Light, Colour and Real Estate
- Love and Longing in Bombay by Vikram Chandra
Faber, 257 pp, £6.99, March 1998, ISBN 0 571 19208 4
Although Bombay and Mumbai are the same city in reality, they are probably two different cities of the mind, or at any rate the names signify two phases in its history. Bombay was a colonial city; even when I was growing up in it through the early Sixties and the Seventies, its colonial planning and allocations were largely intact. Cumballa and Malabar Hill, Kemp’s Corner, Breach Candy all on one side, and, on the other, the curve of the Marine Drive as it led towards Church-gate, Nariman Point, Cuffed Parade and the Gateway of India: within these loosely-defined parameters were situated schools such as Cathedral and John Connon as well as Campion, colleges like Elphinstone and St Xavier’s, the important office buildings that belonged both to the Government and to private companies, the Bombay Gymkhana club, and the Jaslok and Breach Candy Hospitals. This was where not only the ministers’ houses were concentrated, but where the professionally qualified – corporate executives, doctors, orthopaedic and plastic surgeons, solicitors, newspaper editors – mainly lived with their families, with a small service industry of dieticians and beauticians at hand; the kind of people who had inherited from their colonial rulers flats, clubs, roads, specific residential and work areas, along with table manners, a certain intimacy with the English language, and a comparable distance from the less privileged around them. New, tall buildings would come up unexpectedly; their names would become famous – architectural celebrities in a city that loved celebrity and once even had a magazine of that name. With its sea-breeze, its year-long sun, its ambitions of upward mobility, this part of Bombay in the Sixties and Seventies could feel like a Californian city in the Fifties, where the notion of ‘having fun’ still existed within the constricting but benevolent circumscription of middle-class values.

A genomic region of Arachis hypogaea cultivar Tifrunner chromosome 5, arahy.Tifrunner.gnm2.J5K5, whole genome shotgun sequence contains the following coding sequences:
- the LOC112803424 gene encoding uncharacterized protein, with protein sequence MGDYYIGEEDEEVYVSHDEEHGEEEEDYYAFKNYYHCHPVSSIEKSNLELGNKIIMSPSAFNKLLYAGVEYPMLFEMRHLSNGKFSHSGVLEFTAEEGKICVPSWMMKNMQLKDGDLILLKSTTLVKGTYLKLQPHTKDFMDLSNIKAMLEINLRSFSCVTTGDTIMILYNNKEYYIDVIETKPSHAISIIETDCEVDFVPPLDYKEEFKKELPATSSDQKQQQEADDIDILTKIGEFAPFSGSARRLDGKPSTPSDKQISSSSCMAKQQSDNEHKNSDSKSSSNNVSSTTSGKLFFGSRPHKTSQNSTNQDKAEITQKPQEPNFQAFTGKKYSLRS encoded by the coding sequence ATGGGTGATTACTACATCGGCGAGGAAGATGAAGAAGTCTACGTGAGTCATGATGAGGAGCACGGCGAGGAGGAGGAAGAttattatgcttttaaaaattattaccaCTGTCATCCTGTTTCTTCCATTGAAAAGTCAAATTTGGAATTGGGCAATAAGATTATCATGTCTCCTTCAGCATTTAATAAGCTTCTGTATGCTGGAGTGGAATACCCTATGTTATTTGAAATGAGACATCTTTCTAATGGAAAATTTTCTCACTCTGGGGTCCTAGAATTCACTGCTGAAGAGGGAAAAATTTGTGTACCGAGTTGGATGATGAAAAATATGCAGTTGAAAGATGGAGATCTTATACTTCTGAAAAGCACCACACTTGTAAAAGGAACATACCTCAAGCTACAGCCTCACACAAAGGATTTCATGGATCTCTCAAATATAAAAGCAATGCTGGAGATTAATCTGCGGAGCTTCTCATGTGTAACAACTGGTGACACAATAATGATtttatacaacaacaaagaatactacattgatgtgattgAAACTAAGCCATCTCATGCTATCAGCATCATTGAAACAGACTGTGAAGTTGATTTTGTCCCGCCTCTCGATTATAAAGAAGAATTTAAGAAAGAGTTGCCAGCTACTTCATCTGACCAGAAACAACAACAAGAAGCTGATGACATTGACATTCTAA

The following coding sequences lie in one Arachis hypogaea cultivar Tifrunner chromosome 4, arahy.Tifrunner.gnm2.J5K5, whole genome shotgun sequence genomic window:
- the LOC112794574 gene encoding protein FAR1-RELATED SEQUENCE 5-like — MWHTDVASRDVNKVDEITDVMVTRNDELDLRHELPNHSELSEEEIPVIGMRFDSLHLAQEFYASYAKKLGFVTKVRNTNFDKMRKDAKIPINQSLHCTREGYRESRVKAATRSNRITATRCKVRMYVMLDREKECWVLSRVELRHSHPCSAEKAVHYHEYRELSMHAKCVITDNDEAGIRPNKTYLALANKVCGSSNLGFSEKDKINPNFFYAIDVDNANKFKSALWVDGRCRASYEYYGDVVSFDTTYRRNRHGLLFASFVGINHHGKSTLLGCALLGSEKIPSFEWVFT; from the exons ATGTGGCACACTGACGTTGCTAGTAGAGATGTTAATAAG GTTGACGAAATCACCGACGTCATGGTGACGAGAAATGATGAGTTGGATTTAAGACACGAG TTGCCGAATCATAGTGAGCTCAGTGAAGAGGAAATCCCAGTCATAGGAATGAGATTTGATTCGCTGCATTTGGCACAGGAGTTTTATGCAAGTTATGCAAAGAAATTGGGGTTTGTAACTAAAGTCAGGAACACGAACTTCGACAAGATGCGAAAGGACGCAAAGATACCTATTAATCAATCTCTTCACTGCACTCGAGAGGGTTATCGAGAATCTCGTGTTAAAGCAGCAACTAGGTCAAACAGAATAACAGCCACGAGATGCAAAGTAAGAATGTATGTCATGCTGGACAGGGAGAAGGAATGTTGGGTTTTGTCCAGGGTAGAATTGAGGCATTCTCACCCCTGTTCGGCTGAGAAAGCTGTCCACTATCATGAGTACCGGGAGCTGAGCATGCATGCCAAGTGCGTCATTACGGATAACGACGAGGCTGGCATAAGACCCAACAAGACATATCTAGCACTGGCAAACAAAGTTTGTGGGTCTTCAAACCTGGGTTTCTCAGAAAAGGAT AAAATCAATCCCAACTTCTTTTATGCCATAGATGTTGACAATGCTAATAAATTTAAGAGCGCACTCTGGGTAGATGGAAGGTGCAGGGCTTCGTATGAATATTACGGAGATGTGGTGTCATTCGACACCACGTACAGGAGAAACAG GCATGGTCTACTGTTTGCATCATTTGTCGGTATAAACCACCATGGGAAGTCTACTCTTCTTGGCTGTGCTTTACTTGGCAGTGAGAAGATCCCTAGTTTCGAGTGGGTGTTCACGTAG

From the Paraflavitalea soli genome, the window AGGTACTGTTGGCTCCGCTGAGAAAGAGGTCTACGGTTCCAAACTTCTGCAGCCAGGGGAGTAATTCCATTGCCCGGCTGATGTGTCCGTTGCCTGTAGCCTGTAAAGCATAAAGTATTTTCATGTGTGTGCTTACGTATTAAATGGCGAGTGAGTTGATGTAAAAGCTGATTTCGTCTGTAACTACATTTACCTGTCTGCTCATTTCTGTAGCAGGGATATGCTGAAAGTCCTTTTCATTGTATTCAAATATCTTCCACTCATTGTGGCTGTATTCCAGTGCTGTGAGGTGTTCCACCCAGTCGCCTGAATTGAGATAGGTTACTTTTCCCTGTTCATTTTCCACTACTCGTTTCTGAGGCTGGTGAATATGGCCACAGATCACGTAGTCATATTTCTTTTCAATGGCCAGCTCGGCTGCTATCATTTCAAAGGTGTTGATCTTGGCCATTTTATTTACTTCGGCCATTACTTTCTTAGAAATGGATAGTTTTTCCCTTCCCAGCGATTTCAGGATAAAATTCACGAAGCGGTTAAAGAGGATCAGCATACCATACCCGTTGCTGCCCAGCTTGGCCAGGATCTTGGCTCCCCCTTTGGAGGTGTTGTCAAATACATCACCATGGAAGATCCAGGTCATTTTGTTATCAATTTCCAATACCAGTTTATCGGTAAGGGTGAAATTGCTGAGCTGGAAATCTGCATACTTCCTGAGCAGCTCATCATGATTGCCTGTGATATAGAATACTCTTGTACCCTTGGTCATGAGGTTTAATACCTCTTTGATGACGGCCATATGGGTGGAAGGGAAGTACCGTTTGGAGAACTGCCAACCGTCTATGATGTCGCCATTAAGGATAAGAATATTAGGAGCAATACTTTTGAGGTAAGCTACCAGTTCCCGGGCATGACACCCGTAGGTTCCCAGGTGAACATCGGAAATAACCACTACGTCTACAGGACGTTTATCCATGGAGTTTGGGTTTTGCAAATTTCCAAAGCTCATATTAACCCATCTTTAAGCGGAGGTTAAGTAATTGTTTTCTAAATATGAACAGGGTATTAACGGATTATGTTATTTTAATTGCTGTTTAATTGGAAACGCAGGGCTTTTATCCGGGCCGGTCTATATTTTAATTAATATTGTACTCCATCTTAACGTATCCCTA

If you moved down Peddar Road or Breach Candy towards Haji Ali, you would pass the Willingdon Club and the Race Course on your right, almost the last full-blooded colonial outpost, and then gradually approach parts of the city that were glamorous and accessible, but relatively distant, such as Juhu, with its beach, where the film stars and certain members of the upper class lived. And then there were the shabbier, sometimes older, sometimes industrialized sections of the city, a few of them on the outskirts – Dadar, Chembur, Matunga – where a local populace, largely Marathi-speaking and often middle-middle or lower-middle class (teachers, lecturers clerks and small businessmen) lived a more rooted, less demonstrative kind of life.